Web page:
GQR Vice President Peter McLeod is writing a weekly column on the UK general election for politics.co.uk, where this article first appeared. GQR was pollster to Labour at the 2015 UK general election but does not work with the current leadership.
In the context of this election's polling, YouGov's latest for the Sunday Times was an earthquake. At 44-35 to the Tories is was the first poll of the campaign to show a lead of less than 10 points, and had Labour a full 5 points up on its 2015 result. But don't be moved by it. There's the usual caveat that any surprising poll is more likely to be a statistical outlier than herald of an undiscovered truth, but more to the point, this is a 9-point lead less than three weeks before an election. You don't blow these.
The same basic facts that applied at the beginning of the campaign apply now: UKIP's vote has collapsed and gone to the Tories; Theresa May's personal rating (a good indicator of how undecideds will break) is above the Tories' vote share while Jeremy Corbyn's is below Labour's share; Labour is relying on younger voters who are less likely to turn out; and Labour's vote is softer than the Tories' (i.e. they are more likely – by their own admission – to change their minds).
Amidst all the national polling you might also have noticed that a week ago YouGov did a poll of Labour marginals. The parties themselves will be spending more on this sort of targeted polling than on national surveys because of course the marginals is where the election is decided. And that poll found a bigger swing to the Tories than you see at the national level, pointing to an even bigger victory. Incidentally this aligns with stories that Labour's private polling and on-the-ground operations put the party on as little as 140 seats.
In other words, it remains extremely safe to say that the General Election will return a Conservative government. And a third election defeat in a row ought to prompt deep thinking for Labour on what it's for and who it represents, because the stories underlying this election are of realignments in how the country as a whole votes.
Back in 2005 when I was an intern at an outfit called Populus I was asked to find some statistics on the share of the population occupying the ABC1 social grades – broadly speaking, the middle class. These had formed the backbone of the Tory vote for decades, but someone had a hunch this was no longer the case, and it turned out to be true. As the number of people classified ABC1 had grown over the couple of decades prior, so the Conservative share of the vote in that group had fallen. They won ABC1s by 39 points in 1983, 32 points in 1992 and only 6 points in 2005. The early part of David Cameron's leadership of the Tories – exemplified by his abrupt embrace of green issues – was all about trying to win back those ABC1 voters. To an extent he succeeded, growing the Tory lead among ABC1s to 12 points in both 2010 and 2015.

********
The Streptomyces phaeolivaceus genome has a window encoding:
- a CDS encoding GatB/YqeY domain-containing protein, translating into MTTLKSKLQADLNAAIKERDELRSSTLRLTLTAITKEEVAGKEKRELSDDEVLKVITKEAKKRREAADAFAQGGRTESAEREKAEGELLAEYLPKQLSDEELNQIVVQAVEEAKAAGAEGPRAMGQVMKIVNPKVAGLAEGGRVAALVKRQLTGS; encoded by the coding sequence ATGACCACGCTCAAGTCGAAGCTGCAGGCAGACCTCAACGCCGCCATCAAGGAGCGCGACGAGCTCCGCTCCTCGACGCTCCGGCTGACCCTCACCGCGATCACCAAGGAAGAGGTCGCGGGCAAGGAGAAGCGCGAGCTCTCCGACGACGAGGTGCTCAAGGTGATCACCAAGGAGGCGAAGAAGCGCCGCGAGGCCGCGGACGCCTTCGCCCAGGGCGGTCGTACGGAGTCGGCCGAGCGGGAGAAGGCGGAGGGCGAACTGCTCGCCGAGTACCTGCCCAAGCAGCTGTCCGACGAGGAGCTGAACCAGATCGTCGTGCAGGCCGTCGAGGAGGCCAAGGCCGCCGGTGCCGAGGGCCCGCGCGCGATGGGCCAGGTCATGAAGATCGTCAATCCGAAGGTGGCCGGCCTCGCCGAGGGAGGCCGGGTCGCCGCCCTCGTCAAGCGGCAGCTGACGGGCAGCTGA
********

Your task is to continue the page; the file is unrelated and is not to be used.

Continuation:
At the same time, Labour was losing its core voters. At Blair's first landslide victory in 1997, Labour won the C2, D and E social grades by 31 points. By 2005, that margin had fallen to 15 points, and in 2010 Labour barely scraped a win among C2DEs. There was a basically negligible improvement in 2015, with Labour winning C2DEs by a point and a half. The current election looks significantly worse. Averaging across four polls from last week (YouGov, Panelbase, GfK and ICM), the Tories were beating Labour among C2DEs by 12 points. For reference, Thatcher's best result among this group was a tie, in 1983.
Labour's loss of working class votes has to be seen in the context of the Tories' struggles with the middle classes, because while Theresa May looks set to improve on Cameron's performance among ABC1s, she will still be far from achieving the 30+ point margins of the eighties. The real story is that class is a much weaker determinant of everyone's voting behaviour than it used to be. As the nature of work in Britain has changed – a focus group respondent pointed out to us last year that whereas a working class job used to be down a mine it's now in a call centre – so has the political identity tied up with it. In fact, in 2017 you will be much more likely to guess someone's vote by checking their age than the type of work they do. The Tories are 40 points up among the over-55s, but Labour is winning the under 35s by 18. You have to go back to 1974 to find an election where the social classes were as polarised as these age groups are now.
The relative lack of class polarisation in the electorate is reflected to an extent in what the parties are offering. The Tories have made an effort to burnish their credentials on workers' rights – taking on Ed Miliband policies like representation for workers on corporate boards – and pledged to intervene in energy markets to keep bills down. Meanwhile Labour has steered away from pitching policies directly to lower-income groups, opting not to reverse the freeze on benefits but instead offer universal free school meals and an end to university tuition fees. You can see how these might appeal to the 18-35 year olds – many of them middle class – who now form the party's most enthusiastic vote. The question is whether these voters will show up on polling day and, in the likely event their party is blown away, stick with it through the tough times to come.